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HSA Funding – Do You Know About This Trick?

HSA funding trick

Health Savings Accounts (HSAs) are very popular among people with high deductible health plans (HDHPs). With this tax-advantaged benefit, a person can use their HSA to cover a large variety of out-of-pocket healthcare expenses. In addition, HSA owners can take advantage of triple tax savings: tax-free funding, tax-free interest, and tax-free distributions for qualified expenses.

However, HSA funding may be a concern for some people. One condition with an HSA is that account owners can only spend their accumulated balance (unlike with a Flexible Savings Account). Nevertheless, there is a little known HSA funding “trick” that owners may be able to put to good use.

Funding Your HSA

HSA owners have a couple of contribution options available to them. Most people make a payroll deduction each payday, though you can also use a post-payroll deposit. You can also build up your account through contributions from a family member or your employer. However, if you’re new to an HSA or have a low balance, growing your balance may be challenging.

There is another option allowed by the IRS if you own a traditional IRA or Roth IRA. According to IRS Publication 969, “a qualified HSA funding distribution may be made from your traditional HRA or Roth IRA to your HSA.”

Qualified HSA Funding Distribution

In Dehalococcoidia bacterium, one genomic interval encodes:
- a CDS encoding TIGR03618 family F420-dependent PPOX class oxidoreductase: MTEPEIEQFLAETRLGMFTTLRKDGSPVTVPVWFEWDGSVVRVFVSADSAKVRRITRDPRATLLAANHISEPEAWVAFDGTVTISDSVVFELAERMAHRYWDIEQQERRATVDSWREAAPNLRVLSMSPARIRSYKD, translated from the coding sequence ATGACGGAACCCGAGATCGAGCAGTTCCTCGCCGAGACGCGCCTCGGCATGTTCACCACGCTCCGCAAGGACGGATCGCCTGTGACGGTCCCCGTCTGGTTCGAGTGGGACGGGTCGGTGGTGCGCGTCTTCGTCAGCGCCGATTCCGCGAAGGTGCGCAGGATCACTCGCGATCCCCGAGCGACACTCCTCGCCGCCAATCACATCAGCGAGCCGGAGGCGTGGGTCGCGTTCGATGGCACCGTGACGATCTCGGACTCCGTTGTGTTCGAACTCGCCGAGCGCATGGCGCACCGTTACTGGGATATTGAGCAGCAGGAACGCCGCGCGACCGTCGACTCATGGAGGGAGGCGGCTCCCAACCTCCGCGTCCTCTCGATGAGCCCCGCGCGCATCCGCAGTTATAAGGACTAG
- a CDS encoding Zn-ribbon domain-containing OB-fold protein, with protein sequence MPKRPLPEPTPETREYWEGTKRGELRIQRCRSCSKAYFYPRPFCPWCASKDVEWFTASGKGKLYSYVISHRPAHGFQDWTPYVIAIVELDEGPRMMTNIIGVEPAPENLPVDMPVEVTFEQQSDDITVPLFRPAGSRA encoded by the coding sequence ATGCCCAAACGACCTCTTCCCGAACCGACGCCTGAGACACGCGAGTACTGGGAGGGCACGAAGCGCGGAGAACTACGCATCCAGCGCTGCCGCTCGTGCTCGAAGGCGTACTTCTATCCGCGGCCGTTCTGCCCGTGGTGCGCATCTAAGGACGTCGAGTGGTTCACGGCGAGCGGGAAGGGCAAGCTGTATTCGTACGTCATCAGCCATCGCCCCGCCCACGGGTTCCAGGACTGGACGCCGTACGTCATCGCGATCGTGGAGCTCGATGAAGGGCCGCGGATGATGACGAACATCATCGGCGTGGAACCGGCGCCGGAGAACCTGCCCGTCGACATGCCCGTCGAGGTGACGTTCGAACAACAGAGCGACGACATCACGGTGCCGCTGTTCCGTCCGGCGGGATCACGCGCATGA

If you decide to use an IRA distribution to seed your HSA, you can only do it once in your lifetime. There is one exception. If you make a distribution during a month in which you have self-only HDHP coverage, you can make another qualified HSA funding distribution in a later month in the same tax year if you change to family HDHP coverage.

HSA Contribution Limits

In 2021, your maximum annual contribution is $3,600 ($300 per month) if you have single coverage and $7,200 ($600 per month) for those with family coverage.

For those who are age 55 or older, they can use their catch-up contribution amount to add an extra $1,000 to the annual HSA contribution limit. That amounts to $4,600 for self-only coverage; $8,200 for family coverage.

This is the total HSA contribution you can make for the year, no matter how your account is funded.

Reasons to Use Your IRA

Since you can only use this strategy one time, and it counts toward your annual contribution limit, it’s important to think about how you can maximize this trick. Here are some practical reasons to use the qualified HSA funding distribution:

  1. Jump start your HSA
  2. Low account balance
  3. Major medical expense
  4. Want to move money out of your IRA tax free

The qualified HSA funding distribution is a little known IRS provision, but it can be very useful depending on your financial situation. Contact your tax advisor or benefits administrator for more information.

Captain Contributor is an employee education and engagement program that focuses on FSAs, HSAs, COBRA, and more.